Russia urges joint strikes on Syria rebels but U.S. reacts coolly

MOSCOW (Reuters) - Russia has proposed to the U.S.-led coalition that they stage joint air strikes on Syrian rebels, including militant Islamist group Nusra Front, who are not observing a ceasefire, but the United States responded coolly on Friday.

Russian President Vladimir Putin (R) and Defence Minister Sergei Shoigu attend a meeting with top generals at the Bocharov Ruchei state residence in Sochi, Russia, May 10, 2016. Michael Klimentyev/Sputnik/Kremlin via Reuters

Such action would begin as of May 25 and be coordinated with the Syrian government, Russian Defence Minister Sergei Shoigu told a Defence Ministry meeting broadcast on state television, adding Moscow reserved the right to stage strikes unilaterally.

He said joint air strikes should also target convoys carrying weapons and ammunition crossing into Syria from Turkey.

“We believe the adoption of these measures will allow a transition to a peaceful process to be achieved in the entire territory of Syria,” he said. “Of course, these measures have been coordinated with the leadership of the Syrian Arab Republic.”

Shoigu said discussions with U.S. military experts based in Jordan and other counterparts in Geneva had begun on Thursday.

But the United States made clear on Friday it had little interest in the idea, noting Russia has floated similar proposals in the past and stressing that it expected Moscow to pressure its Syrian government ally and to avoid unilateral strikes.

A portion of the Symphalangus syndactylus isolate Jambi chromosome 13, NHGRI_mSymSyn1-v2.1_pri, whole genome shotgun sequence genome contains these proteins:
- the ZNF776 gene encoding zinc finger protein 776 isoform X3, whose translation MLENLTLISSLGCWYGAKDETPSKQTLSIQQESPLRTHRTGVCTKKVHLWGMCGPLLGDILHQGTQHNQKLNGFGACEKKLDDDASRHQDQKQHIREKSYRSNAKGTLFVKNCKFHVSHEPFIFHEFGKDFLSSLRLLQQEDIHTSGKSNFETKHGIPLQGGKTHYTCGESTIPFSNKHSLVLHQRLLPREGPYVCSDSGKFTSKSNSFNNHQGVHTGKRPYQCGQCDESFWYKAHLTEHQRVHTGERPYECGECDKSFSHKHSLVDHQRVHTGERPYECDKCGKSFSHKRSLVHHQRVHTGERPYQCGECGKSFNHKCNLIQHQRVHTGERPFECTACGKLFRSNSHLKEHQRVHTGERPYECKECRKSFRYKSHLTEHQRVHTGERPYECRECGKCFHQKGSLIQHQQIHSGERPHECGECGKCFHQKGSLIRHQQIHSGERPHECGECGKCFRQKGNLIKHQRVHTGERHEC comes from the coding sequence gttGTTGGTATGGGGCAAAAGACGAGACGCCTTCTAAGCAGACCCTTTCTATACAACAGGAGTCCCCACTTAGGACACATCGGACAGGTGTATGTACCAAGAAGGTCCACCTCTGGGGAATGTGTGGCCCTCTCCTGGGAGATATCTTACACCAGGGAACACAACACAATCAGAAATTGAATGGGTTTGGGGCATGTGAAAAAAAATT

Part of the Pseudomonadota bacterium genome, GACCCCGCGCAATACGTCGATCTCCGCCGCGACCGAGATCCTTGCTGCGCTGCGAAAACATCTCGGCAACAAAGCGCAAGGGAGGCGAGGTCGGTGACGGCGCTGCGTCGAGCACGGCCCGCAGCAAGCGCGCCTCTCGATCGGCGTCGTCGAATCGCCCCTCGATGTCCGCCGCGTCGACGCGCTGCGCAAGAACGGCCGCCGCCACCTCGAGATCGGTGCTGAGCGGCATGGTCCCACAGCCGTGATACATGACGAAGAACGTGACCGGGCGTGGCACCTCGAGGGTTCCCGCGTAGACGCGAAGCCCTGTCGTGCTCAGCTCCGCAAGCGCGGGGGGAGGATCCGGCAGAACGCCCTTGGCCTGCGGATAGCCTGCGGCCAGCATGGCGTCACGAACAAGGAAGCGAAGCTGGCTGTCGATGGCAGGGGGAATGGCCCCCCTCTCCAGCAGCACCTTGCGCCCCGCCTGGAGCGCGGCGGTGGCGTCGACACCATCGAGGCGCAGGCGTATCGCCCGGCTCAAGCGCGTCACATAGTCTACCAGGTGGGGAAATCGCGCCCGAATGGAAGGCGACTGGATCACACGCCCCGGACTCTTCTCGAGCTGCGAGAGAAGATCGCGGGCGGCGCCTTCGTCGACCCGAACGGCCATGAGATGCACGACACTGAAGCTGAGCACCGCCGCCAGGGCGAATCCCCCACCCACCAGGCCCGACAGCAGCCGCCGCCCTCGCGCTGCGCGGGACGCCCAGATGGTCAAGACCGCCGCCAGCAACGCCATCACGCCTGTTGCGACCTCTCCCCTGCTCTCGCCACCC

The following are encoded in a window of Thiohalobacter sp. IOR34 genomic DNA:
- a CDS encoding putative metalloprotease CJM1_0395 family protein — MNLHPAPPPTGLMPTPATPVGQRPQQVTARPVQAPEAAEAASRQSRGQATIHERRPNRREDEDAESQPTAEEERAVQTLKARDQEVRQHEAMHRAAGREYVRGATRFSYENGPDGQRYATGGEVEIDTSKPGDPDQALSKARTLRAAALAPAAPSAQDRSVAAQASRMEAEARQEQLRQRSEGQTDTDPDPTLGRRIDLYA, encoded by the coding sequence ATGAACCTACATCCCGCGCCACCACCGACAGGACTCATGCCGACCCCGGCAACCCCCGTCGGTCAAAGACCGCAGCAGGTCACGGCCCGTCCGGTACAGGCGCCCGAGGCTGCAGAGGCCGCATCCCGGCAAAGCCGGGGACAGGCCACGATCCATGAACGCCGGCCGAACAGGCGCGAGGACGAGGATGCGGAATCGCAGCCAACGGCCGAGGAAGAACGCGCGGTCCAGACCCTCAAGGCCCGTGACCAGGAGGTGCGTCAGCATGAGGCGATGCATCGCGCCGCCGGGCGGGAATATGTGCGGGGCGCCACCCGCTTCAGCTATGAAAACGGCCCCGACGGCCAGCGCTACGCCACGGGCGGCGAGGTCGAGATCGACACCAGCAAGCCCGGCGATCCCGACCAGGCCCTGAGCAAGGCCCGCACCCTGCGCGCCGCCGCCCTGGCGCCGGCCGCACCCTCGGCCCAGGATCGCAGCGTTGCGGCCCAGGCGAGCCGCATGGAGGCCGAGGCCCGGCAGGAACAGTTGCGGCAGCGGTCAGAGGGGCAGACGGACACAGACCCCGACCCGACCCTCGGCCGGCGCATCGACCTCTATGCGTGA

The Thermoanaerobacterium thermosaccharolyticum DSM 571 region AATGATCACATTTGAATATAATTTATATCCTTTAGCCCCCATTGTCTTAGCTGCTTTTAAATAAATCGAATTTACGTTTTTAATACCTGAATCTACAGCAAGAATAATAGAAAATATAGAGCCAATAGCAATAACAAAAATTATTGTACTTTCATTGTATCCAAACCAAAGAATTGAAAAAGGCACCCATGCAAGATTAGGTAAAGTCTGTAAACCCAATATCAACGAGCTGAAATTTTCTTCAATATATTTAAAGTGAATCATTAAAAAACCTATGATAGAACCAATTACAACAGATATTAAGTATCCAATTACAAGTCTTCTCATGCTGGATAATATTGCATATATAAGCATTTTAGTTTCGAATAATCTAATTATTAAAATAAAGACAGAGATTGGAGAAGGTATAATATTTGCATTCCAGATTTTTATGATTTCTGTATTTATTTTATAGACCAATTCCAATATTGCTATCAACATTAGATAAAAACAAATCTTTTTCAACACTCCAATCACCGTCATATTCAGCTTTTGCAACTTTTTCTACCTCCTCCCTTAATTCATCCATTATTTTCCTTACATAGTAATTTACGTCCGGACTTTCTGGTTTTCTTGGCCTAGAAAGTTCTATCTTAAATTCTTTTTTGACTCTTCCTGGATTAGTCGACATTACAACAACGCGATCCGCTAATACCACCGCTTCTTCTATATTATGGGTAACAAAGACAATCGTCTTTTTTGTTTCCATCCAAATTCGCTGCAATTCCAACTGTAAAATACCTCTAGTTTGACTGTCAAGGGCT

Washington has consistently refused to join forces with Russia in Syria ever since Moscow launched its campaign of air strikes in September last year, accusing it of acting solely to prop up Syrian President Bashar al-Assad.

The United States has called on Assad to step down.

Communication between the U.S. and Russian militaries on Syria has been limited to contacts aimed at avoiding an accidental clash as they carry out rival bombing campaigns and small numbers of U.S. forces operate on the ground.

Western officials suggested that the proposal, which the Pentagon said had not been formally presented to the U.S. Defense Department, was an attempt by President Vladimir Putin to raise Russia’s profile on the international stage.

‎”There is no agreement to conduct joint air strikes with the Russians in Syria,” said U.S. State Department spokesman John Kirby. He added that the United States believed that Assad’s government was responsible for most of the violations of the fitful ceasefire that began on Feb. 27.

“We look to Russia to end such (government) violations, which includes strikes that have hit civilians and civilian facilities,” he said.

While Russia supports the Assad government, the United States and its allies support rebels trying to overthrow him in a civil war that has burned for more than five years and killed at least 250,000 people.

However, both sides oppose the al Qaeda-linked Nusra Front, which was not included in a ceasefire deal which has failed to prevent widespread violence. A U.S. military strike killed Nusra Front’s leader, Abu Firas al-Suri, in April.

White House spokesman Eric Schultz said the U.S. aim remains for Russia to persuade Assad to abide by the cessation of hostilities in Syria, saying it was not the first time Russia had made such a proposal.

“You’ve seen Russia show an eagerness to cooperate with us militarily. This is not something that’s new,” Schultz said.

In private, U.S. officials said the idea was a non-starter.

“Don’t see it happening,” a U.S. official said, adding the U.S. military “will ensure safety of flight but nothing else.”

A Western official from a coalition country also played down the proposal.

“Putin has long had a strategy regarding Syria of trying to share the geopolitical stage with the United States and its allies, and his latest proposal appears to reflect that goal,” the official said.

Reporting by Dmitry Solovyov; Additional reporting by Phil Stewart, Yara Bayoumy, Doina Chiacu, Arshad Mohammed and Warren Strobel in Washington and Lesley Wroughton in Brussels; Editing by David Stamp and Alistair Bell